Darlingcide: Where do our Darlings Go When We Kill Them?



The popular writing advice goes something like "sometimes you have to kill your darlings." That's a paraphrase. This advice has been shot down the log flume of telephone and come out the other end looking a bit worse for wear; being peated and repeated until it's become a Monet to an Ansel Adams. So its intent and original meaning may be lost with it's originator (who, by the way, is NOT Stephen King) but I'll tell you how I see it.


I see this interpreted often as literally killing off a character. And this is can be true sometimes but it also has a much broader meaning.





I'll give you an example from my business. When I was first forming Polar Bear Editing naming it was top on my to-do list. Almost anything with allusions to writing or the literary world were taken. Anything I thought of...BOOM!...already taken.

The name I clung onto for dear life was "Royal Writers Club," after all it wasn't taken. I have an old Royal typewriter. It was a gift one Christmas. I remember the box was just barely wrapped, and the hung of metal sat unceremoniously at the bottom with wadded up newspaper on top. As the keys came into view and what it was slammed into my conscious the words I blurted, censor broken, were "Are you shitting me?" The sort of "are you shitting me" when you get something you've always wanted but never expected and suddenly it's yours. It's not functional. It could be. Even so it's been my companion for years, sitting next me, looking lovely. And the beautiful little 'Royal' logo staring at me. So with that, while brainstorming, Royal Writers Club was born. And soon, murdered.


I created a logo for "Royal Writers Club." I was stuck on those three words... Royal, writers, and club... But the issue I was having is that this is a business not a club. I was concerned that it wouldn't be immediately evident what the business does or even that it's a business at all. So I realized I had to cut club out. My other concern was the copyright of "Royal" in conjunction with the typewriter. I didn't want to be managing this business and invest in materials with the logo and the name to run into an issue with copyright. Given that my logo was an outline of a generic typewriter and didn't otherwise associate itself with the brand, and also I think the brand doesn't actually exist anymore, I felt the possibility was extremely low that I'd run into a problem but I felt it was enough of a possibility that I wanted to avoid it.


My research on it didn't provide me with the answers I needed and hiring a copyright attorney at that stage in my business creation was not in the budget by a country mile... So...you know what...you guessed it...I had to kill that darling. You're not reading this on the royal writers club blog or even royal writers editing. Nope.


Polar Bear editing is what I was trying to make royal writers club.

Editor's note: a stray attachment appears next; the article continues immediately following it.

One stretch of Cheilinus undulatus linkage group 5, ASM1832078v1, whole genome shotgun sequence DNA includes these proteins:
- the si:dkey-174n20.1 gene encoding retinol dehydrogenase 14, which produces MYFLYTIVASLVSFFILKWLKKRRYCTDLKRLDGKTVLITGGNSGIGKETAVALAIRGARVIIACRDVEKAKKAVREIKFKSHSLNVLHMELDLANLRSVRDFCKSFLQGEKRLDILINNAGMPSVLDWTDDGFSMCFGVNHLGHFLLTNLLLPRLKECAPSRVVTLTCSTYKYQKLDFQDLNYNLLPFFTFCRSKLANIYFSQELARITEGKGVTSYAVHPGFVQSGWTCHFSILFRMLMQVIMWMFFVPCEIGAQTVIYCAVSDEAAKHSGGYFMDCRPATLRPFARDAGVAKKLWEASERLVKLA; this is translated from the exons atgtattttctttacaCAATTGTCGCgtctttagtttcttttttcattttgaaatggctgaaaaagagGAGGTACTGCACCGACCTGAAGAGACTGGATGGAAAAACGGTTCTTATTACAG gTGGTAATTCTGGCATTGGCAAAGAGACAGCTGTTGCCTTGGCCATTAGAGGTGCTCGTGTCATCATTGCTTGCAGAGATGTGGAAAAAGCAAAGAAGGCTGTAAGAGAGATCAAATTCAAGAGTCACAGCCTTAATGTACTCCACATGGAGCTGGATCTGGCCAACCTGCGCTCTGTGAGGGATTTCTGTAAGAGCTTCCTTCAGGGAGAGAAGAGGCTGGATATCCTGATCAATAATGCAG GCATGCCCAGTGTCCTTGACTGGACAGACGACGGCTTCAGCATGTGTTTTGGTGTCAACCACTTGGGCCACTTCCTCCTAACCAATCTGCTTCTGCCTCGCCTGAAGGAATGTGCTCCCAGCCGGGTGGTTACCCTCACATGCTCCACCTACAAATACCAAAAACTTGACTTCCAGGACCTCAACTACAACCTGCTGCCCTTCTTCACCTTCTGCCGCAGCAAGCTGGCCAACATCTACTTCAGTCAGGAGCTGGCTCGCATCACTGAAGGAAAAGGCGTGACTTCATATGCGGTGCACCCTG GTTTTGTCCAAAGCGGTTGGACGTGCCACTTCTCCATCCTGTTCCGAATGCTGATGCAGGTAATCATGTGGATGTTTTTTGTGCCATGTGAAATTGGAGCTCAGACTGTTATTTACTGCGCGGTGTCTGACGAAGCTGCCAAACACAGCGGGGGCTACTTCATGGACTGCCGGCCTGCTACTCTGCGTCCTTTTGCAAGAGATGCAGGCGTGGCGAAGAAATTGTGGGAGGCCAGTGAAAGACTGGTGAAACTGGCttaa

In this case my darling was a name for a few business.


In another case of darlingcide, I was writing a book and the main character was getting off the bus in a rough neighborhood. I spent two days and several hours researching pictures, and real estate listings describing the type of architecture, exploring other people's ideas of what such a neighborhood looked like, I even scoured my own memory.


It was three paragraphs.


Those three paragraphs got reduced to three sentences upon further evaluation. And to one sentence upon further further evaluation.



This description of this part of a city was my darling for two days while I researched just the right way to describe it. But in the end it was decided the reader didn't require it. The story didn't require it. It was cut for good but for one sentence that merely hinted at what this place looked like.


I laugh at myself for this. I lament the time spent trying to get everything just right only to hack it away with the bluntest of axes but the sharpest of intentions.


That time wasn't wasted. I was building a skill (research) honing a talent (writing) and learning what's important (by cutting it all out). So the next time I encounter such a task I'll recognize quicker what's important and I'll have a better idea of what's needed along with a cache of descriptors I can utilize without so much research.


And Royal Writers club is in the process of becoming a different project.

I killed my darlings but they live on in different reincarnation.


Essentially, a darling can be anything. It has no limits. It can be an entire book idea, a chapter, a description. It can be a character. A character that ends up never even existing in the story or a character that literally dies in the story.


The experience of deciding on darlingcide or not is a moment of growth for you as a writer.




What darlings have you killed?

Jeannette is unicorn cat who loves her job, her kids, and her husband. She’s an exceptional novel editor who’s been studying story elements for more than twenty years and wields her story ax with charm and skill. Email her to learn more about how she can help your novel or inspire you to reach your publishing goals.

You can follow her on twitter at @Polar_Bear_Edit

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